Broadcom is adding channel partners that will address demand around the Internet of things, while Cisco is creating new IoT specializations.
Cisco Systems and Broadcom are launching separate initiatives to make it easier for channel partners to embrace their solutions for the burgeoning Internet of things market.
Broadcom is increasing the number of its channel partners to help meet the growing demand, not only for the Internet of things
(IoT) but also for Ethernet solutions. The semiconductor and networking vendor is hoping the new partner lineup will fuel adoption of its WICED Smart and WICED WiFi platforms for the IoT.
In addition, Broadcom officials expect the partners—which include a broad array of companies, from module manufacturers and independent designers to original device manufacturers (ODMs) and VARs—to expand the reach of the company's RoboSwitch, StrataConnect and NetXtreme Ethernet offerings.
The IoT is expected to grow rapidly over the next several years as more devices, industrial systems, home appliances and cars are infused with more intelligence and are connected to the Internet and each other. Gartner analysts have said that the number of connected devices worldwide will hit 25 billion
by 2020; Cisco Systems officials have put that number at 50 billion.
Most tech vendors are looking to get traction in the new market, which IDC analysts said will generate $7.1 trillion by the end of the decade and which could represent a $19 trillion opportunity for businesses around the globe, according to Cisco officials.
Broadcom in December 2013 launched its Wireless Internet Connectivity for Embedded Devices (WICED) portfolio of products armed with a smart chip that can be leveraged for IoT devices. In August, the company introduced the WICED (pronounced "wicked") Sense development platform
that device and software developers can use to quickly create prototypes and concepts for systems—including wearable devices—and applications for the IoT.
Now the company is hoping the new channel partner effort, announced Nov. 10, will further drive the adoption of the WICED technologies.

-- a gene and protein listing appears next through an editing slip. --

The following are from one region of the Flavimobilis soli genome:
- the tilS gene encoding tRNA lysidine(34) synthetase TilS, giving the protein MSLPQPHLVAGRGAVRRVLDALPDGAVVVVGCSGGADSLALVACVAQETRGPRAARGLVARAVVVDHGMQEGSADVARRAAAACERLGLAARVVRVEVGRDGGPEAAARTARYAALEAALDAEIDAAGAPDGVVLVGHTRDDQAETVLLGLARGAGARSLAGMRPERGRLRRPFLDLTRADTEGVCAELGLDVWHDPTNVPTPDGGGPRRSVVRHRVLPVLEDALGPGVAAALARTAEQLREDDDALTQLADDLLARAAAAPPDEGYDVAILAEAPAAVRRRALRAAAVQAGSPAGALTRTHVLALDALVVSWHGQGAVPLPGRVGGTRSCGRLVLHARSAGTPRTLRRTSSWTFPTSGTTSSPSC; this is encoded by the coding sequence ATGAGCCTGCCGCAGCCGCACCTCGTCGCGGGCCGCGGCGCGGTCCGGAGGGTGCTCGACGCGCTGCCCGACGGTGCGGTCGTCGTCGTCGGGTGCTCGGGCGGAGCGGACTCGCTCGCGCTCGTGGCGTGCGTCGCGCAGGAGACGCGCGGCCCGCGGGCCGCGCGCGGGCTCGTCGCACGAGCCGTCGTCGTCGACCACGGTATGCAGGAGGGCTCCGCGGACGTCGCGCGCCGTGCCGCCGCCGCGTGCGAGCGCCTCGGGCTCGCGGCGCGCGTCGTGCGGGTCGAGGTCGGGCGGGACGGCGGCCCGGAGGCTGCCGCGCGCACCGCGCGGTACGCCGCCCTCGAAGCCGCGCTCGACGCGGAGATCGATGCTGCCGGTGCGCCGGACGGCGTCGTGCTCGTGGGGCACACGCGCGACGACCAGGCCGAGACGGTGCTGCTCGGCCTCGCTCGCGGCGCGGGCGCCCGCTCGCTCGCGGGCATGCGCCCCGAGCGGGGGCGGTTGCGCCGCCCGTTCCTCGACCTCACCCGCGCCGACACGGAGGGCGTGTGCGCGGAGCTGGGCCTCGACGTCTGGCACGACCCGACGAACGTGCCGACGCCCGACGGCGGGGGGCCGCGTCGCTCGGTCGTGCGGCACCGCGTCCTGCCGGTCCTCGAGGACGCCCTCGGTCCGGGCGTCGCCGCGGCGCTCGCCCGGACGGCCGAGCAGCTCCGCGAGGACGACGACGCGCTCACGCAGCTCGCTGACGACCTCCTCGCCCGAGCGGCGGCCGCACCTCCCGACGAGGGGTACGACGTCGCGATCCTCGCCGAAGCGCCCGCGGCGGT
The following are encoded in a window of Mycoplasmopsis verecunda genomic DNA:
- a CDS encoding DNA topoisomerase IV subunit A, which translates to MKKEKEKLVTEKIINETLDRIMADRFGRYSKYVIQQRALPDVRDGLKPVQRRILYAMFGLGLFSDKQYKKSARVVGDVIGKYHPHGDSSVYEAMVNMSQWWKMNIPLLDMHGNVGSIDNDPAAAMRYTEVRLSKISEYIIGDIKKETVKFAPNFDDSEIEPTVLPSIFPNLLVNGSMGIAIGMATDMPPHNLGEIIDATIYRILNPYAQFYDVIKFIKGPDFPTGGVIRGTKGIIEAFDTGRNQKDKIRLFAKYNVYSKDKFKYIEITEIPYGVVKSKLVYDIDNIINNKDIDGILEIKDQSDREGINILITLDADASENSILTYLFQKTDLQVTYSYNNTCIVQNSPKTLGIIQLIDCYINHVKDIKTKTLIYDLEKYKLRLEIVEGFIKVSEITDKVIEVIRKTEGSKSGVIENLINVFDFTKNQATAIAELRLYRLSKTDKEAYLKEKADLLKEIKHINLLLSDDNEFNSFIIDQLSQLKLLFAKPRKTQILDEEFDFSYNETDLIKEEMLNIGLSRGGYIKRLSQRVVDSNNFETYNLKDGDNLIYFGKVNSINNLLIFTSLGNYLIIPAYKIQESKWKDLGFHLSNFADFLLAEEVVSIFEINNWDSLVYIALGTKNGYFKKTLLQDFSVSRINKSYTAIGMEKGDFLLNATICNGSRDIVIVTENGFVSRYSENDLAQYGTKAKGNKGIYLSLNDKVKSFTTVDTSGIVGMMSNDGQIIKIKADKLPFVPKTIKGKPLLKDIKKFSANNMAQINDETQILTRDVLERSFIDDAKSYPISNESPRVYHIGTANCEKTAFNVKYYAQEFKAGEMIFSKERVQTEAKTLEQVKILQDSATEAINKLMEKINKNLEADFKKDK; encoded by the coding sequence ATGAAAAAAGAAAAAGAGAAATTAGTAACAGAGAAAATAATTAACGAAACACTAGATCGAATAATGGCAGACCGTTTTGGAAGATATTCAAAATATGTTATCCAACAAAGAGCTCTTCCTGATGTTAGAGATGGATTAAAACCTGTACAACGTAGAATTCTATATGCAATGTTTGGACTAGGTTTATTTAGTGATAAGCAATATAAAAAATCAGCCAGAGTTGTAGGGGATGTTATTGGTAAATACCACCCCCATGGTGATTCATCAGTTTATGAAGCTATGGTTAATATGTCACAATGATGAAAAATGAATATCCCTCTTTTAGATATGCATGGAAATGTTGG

"As the IoT market continues to evolve, we're seeing increased demand from thousands of emerging developers wanting to get their hands on our low-cost, highly integrated development platforms, modules and resource materials," Vincent Brocato, Broadcom's senior director of the global channel, said in a statement. "By making our technology easy to use and widely available through our expanded global channel, companies both large and small now have immediate access to the technology and tools required to bring their innovative ideas to life."
For their part, Cisco officials are creating three more IoT specializations for channel partners aimed to help them take advantage of a market that is only now beginning to ramp. Company officials see the Internet of things as a significant transition in the industry, and last year created a new business unit dedicated to the IoT
Cisco estimates that of the billions of devices that will make up the IoT—which the company says is a subset of what officials call the Internet of everything (IoE)—less than 1 percent are connected today. This is "creating a massive opportunity for the Cisco Partner Ecosystem," Steve Benvenuto, senior director of business development for Cisco's Worldwide Partner Organization, wrote in a post on the company blog
The vendor is announcing IoT specializations for partners in connected safety and security, industry expert and manufacturing. Partners can get tools and training for these specializations, and gain a better understanding of Cisco technologies that can help in developing solutions aimed at these areas, Benvenuto wrote.
He added that more IoT specializations are on the way for the first half of 2015.